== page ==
Mountrath AI technician guilty of having stolen silage wraps

Judge says crime is 'an attack on the agricultural industry and agricultural communities'

Mountrath AI technician guilty of having stolen silage wraps

An AI technician in the agricultural industry from Mountrath has pleaded guilty to having in his possession nine silage wraps which were stolen in a burglary.

Today's Portlaoise District Court (Thursday, March 2) heard that Garret Kirwan (37), Ringstown, Mountrath, received the wraps from “three men in a van” in July, 2016.

Inspector Jer Glavin said that the wraps were part of property stolen in a burglary in June. Insp Glavin said that the accused had no connection to this offence. Insp Glavin told the court that the accused is not being investigated in relation to any other matters and no other charges are pending. 

Barrister, Mr Colm Hennessy said that although no money changed hands, his client, a farmer, had agreed to pay €360 for the items, which was half the normal price.

Phone numbers were exchanged between the parties and the accused tried to contact the men twice after taking the wraps, said Mr Hennessy, but any time he rang a lady answered the phone and the three men never returned for payment.

Mr Hennessy said that the man his client took the wraps from had claimed to have sold 200 wraps elsewhere.
Mr Hennessy said that the accused was one of only five AI technicians in Laois, and at the moment “his reputation is in tatters”. He said that the accused’s bank had suspended his credit line pending the outcome of the gardaí’s investigation.

Mr Hennessy said it was widely known in the locality about the investigation and the matter had received a lot of attention, given the accused’s occupation.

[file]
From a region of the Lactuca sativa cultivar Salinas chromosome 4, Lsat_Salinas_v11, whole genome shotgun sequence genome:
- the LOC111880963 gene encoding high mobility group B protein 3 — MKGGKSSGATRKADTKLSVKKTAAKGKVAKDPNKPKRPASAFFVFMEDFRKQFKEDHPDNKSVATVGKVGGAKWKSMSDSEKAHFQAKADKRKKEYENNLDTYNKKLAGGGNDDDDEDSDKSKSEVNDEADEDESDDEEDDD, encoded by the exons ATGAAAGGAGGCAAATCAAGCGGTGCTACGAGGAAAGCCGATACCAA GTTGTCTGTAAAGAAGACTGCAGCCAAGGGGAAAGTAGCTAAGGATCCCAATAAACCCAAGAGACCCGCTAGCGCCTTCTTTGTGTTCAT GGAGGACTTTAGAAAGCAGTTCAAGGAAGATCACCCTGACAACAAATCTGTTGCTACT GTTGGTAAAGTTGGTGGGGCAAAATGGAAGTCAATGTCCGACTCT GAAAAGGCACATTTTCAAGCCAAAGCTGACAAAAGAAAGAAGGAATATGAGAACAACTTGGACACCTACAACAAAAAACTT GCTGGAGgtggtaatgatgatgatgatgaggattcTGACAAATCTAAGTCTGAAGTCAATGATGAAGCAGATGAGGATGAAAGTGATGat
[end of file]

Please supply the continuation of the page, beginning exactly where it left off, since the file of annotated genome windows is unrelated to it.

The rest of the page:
Mr Hennessy asked the court to impose the probation act instead of a criminal conviction.
Defence said that the accused had €1,000 to offer the court, but Judge Mitchell rejected this.
“There’s a level of trust in the farming community and it’s considered a serious breach for items to be stolen, and then for other farmers to buy them,” said Judge Mitchell.

The judge said that a message had to go out, and ruled that he would deal with the matter by way of a fine.
However, Mr Hennessy asked the judge not to “use this case to signal a public deterrence”. He said that the accused’s “reputation is on the floor”.
“I don’t want Mr Kirwan to become the poster child for rural crime,” said Mr Hennessy.
“This offence is an attack on the agricultural industry and agricultural communities,” said Judge Mitchell.

He said that if there was no market for stolen goods there would be no stealing. Judge Mitchell convicted and fined the accused €720, the amount the bales were worth. Recognisance was fixed in the event of an appeal.

The judge said he very much regretted if this incident had affected the accused’s wife and children, and said he hoped the members of the farming community could remember the quote from the bible which said “let he who is without sin cast the first stone”.

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